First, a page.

What will Pakistan do?

Re “Gates offers troops for joint combat efforts with Pakistan,” Jan. 25

Knowing full well Pakistani President Pervez Musharraf’s opposition to any involvement of U.S. troops in Pakistan, Defense Secretary Robert M. Gates’ offer indicates that the U.S. is increasing pressure on Pakistan. Also knowing that real power in Pakistan has always been allied with the army, the U.S. is obviously trying to encourage new Pakistani army chief Ashfaq Kiani to bypass Musharraf’s objections. Will Kiani oblige? Or will Musharraf advise Kiani to milk Uncle Sam some more while still assuring the safety of Osama bin Laden? After all, any Pakistani leader (military or civilian) worth his salt is well aware that a safe and well-protected Bin Laden is worth a lot more in U.S. aid to Pakistan than the measly $25 million or $50 million offered by the U.S. for a dead or captured Bin Laden.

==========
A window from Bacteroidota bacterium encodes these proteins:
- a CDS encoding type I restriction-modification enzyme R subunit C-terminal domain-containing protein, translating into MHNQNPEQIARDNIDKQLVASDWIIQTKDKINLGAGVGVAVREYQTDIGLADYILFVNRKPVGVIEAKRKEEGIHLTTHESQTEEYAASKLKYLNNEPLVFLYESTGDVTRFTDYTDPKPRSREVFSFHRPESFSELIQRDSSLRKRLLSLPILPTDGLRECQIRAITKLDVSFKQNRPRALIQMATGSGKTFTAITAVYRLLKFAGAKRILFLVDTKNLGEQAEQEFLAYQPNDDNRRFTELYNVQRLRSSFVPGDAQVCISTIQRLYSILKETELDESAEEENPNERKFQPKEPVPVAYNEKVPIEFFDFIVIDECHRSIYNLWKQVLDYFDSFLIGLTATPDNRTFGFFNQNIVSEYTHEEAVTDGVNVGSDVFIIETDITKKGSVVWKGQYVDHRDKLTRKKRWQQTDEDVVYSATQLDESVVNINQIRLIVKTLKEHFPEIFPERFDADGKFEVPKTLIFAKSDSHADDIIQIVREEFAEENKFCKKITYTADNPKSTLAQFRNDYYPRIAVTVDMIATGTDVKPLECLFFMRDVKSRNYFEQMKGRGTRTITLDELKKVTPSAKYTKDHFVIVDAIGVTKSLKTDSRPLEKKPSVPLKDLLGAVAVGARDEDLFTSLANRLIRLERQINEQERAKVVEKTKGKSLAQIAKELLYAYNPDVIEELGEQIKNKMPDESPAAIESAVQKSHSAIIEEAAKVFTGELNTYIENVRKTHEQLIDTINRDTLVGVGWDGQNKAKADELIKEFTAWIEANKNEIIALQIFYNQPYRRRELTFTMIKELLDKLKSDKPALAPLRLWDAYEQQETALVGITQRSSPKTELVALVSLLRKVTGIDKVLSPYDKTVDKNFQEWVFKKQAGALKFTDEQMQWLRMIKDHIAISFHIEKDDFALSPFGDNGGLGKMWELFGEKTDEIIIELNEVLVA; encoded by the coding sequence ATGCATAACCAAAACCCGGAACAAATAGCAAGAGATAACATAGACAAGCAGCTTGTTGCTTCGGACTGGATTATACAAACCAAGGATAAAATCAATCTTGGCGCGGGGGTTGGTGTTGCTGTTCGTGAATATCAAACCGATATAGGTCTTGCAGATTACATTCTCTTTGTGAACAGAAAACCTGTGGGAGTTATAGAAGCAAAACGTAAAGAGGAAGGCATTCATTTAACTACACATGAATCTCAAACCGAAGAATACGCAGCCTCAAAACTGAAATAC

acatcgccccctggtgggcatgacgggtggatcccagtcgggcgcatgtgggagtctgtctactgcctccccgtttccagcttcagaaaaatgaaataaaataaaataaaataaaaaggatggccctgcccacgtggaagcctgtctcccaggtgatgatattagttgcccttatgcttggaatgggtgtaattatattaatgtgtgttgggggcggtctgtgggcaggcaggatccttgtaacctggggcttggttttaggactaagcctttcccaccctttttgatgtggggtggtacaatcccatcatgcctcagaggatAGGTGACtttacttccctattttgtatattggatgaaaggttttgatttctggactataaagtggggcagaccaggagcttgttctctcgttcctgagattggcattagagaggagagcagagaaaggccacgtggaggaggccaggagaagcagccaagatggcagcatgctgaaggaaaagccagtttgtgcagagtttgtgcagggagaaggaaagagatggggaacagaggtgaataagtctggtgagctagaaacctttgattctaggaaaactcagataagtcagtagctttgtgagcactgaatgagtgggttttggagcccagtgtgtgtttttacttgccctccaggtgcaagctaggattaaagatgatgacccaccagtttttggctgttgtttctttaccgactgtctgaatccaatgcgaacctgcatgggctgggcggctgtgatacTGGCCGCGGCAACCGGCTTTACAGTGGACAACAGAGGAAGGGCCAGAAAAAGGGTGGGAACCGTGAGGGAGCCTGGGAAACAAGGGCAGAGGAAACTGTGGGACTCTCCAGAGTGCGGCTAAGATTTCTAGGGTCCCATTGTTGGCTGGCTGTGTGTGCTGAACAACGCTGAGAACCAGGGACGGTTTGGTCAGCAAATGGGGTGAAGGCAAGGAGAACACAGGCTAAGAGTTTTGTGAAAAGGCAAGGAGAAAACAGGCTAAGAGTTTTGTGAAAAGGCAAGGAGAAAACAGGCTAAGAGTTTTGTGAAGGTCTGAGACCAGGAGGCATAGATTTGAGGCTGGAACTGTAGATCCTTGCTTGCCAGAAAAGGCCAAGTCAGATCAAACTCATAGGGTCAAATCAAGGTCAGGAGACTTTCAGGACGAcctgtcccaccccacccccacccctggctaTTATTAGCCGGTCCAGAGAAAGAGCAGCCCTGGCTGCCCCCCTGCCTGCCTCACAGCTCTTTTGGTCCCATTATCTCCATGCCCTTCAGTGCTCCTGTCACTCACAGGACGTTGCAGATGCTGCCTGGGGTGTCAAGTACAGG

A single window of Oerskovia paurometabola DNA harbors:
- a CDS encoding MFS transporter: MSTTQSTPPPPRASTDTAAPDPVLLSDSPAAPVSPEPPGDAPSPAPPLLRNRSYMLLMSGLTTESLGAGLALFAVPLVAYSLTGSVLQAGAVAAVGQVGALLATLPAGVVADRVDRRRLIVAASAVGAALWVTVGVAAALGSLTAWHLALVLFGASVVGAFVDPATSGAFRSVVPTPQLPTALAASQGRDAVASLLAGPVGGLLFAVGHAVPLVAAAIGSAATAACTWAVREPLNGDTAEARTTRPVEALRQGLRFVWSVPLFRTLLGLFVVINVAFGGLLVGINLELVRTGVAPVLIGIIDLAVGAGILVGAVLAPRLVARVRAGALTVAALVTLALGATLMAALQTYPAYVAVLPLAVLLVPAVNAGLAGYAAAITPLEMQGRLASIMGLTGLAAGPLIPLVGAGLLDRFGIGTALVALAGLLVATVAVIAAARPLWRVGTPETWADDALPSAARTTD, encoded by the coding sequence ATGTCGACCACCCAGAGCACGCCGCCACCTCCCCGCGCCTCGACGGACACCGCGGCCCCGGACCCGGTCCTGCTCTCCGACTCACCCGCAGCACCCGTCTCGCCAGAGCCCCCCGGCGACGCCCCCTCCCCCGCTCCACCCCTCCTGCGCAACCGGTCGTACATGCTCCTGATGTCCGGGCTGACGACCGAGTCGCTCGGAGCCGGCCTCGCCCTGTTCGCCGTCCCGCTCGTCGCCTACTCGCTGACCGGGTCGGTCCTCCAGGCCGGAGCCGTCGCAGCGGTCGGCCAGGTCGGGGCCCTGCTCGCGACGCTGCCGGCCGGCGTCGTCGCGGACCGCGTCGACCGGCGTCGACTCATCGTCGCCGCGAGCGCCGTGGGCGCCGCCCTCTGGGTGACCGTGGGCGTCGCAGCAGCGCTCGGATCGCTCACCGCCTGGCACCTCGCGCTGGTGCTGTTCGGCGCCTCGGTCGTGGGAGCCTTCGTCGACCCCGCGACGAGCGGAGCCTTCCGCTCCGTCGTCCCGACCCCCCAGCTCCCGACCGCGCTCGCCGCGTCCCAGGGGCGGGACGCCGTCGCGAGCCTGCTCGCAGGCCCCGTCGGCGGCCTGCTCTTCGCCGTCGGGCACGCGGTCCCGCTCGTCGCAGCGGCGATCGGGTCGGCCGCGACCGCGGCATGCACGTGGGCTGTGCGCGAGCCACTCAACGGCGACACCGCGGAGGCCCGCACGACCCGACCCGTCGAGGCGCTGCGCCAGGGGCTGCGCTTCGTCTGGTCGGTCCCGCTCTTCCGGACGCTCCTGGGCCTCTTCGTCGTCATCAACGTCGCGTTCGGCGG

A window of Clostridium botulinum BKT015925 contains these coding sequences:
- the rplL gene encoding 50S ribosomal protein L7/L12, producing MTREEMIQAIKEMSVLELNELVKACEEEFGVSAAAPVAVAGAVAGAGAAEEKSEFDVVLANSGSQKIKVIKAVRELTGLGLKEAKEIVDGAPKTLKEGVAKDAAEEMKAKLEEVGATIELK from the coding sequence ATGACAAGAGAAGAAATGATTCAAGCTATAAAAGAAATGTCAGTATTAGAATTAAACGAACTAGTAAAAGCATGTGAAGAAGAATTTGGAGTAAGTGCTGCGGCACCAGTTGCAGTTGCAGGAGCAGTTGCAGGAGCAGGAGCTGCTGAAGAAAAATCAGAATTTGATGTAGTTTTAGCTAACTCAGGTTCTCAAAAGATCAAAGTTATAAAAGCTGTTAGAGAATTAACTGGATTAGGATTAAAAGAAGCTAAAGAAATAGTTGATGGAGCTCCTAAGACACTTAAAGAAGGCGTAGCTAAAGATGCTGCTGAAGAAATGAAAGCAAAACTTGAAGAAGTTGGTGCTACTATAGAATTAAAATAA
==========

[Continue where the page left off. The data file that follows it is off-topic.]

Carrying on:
Suresh Sheth




Re “Ex-officers ask Musharraf to resign,” Jan. 24

Musharraf’s spokesperson rightly said it’s all politics. These former officers all switched allegiances to different administrations to get power and prestige. These retired men are trying to be relevant by siding with the Pakistani nation.

Where were all these generals, admirals and air marshals when the Pakistani nation needed them in 1979 through 1988, or in 1999? I strongly suspect most of them were part of the power game played out in Pakistani politics during the last three decades of military and civilian rule. Does anyone remember the rule of Gen. Zia ul-Haq? I don’t remember any ex-general rushing to help restore democracy.

Aman Mandozai

Long Beach